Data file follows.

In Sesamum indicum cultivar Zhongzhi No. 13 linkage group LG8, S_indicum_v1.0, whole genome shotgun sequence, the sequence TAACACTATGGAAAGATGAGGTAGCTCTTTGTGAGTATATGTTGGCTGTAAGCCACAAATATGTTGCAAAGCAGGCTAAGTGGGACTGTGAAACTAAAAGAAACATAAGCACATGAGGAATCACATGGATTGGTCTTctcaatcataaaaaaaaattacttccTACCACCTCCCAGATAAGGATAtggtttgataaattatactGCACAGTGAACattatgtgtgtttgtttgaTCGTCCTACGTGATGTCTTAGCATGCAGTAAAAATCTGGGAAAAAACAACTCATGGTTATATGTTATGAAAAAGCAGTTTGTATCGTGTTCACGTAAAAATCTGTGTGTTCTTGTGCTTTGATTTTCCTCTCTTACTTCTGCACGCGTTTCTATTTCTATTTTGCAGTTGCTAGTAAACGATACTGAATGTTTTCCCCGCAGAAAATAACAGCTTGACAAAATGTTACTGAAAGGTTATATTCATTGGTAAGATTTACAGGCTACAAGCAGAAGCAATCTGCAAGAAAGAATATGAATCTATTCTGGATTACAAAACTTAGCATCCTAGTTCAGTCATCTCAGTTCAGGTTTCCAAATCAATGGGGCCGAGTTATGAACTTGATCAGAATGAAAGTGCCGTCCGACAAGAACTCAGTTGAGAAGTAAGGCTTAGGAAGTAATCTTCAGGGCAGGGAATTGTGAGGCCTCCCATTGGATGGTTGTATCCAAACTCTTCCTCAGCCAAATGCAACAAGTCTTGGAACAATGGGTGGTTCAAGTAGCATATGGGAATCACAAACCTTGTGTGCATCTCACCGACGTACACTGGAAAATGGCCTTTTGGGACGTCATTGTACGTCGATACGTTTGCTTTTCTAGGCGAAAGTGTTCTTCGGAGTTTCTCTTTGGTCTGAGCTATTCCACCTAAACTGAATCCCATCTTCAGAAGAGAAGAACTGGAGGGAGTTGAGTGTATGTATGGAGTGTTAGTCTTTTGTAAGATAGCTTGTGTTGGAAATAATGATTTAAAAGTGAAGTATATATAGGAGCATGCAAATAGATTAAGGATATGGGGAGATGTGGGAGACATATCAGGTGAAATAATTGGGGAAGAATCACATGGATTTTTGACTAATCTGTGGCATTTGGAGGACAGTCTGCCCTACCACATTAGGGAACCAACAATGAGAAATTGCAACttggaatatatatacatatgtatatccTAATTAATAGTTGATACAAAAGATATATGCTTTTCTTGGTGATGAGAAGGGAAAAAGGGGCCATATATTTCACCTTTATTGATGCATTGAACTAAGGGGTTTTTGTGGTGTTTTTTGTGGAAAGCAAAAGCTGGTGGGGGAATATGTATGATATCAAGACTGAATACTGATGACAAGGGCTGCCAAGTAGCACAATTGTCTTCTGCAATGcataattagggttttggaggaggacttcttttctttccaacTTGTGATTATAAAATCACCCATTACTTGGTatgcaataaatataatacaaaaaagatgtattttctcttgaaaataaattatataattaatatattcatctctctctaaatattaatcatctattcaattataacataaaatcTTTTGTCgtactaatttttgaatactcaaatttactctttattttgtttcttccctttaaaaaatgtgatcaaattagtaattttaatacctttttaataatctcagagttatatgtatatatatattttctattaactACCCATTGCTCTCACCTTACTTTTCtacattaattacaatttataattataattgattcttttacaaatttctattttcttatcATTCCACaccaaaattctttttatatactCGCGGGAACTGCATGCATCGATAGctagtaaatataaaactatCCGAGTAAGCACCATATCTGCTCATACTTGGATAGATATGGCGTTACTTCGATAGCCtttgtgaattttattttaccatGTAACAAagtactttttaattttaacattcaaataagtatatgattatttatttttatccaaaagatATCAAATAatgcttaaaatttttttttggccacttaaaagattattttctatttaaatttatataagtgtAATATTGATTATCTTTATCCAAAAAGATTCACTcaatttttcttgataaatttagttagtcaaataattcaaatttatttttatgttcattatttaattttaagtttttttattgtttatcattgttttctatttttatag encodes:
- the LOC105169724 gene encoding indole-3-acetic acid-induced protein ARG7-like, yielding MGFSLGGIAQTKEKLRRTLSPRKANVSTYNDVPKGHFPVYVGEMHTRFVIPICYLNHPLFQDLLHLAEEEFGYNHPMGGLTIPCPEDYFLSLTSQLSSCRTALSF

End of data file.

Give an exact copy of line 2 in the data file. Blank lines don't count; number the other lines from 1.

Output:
- the LOC105169724 gene encoding indole-3-acetic acid-induced protein ARG7-like, yielding MGFSLGGIAQTKEKLRRTLSPRKANVSTYNDVPKGHFPVYVGEMHTRFVIPICYLNHPLFQDLLHLAEEEFGYNHPMGGLTIPCPEDYFLSLTSQLSSCRTALSF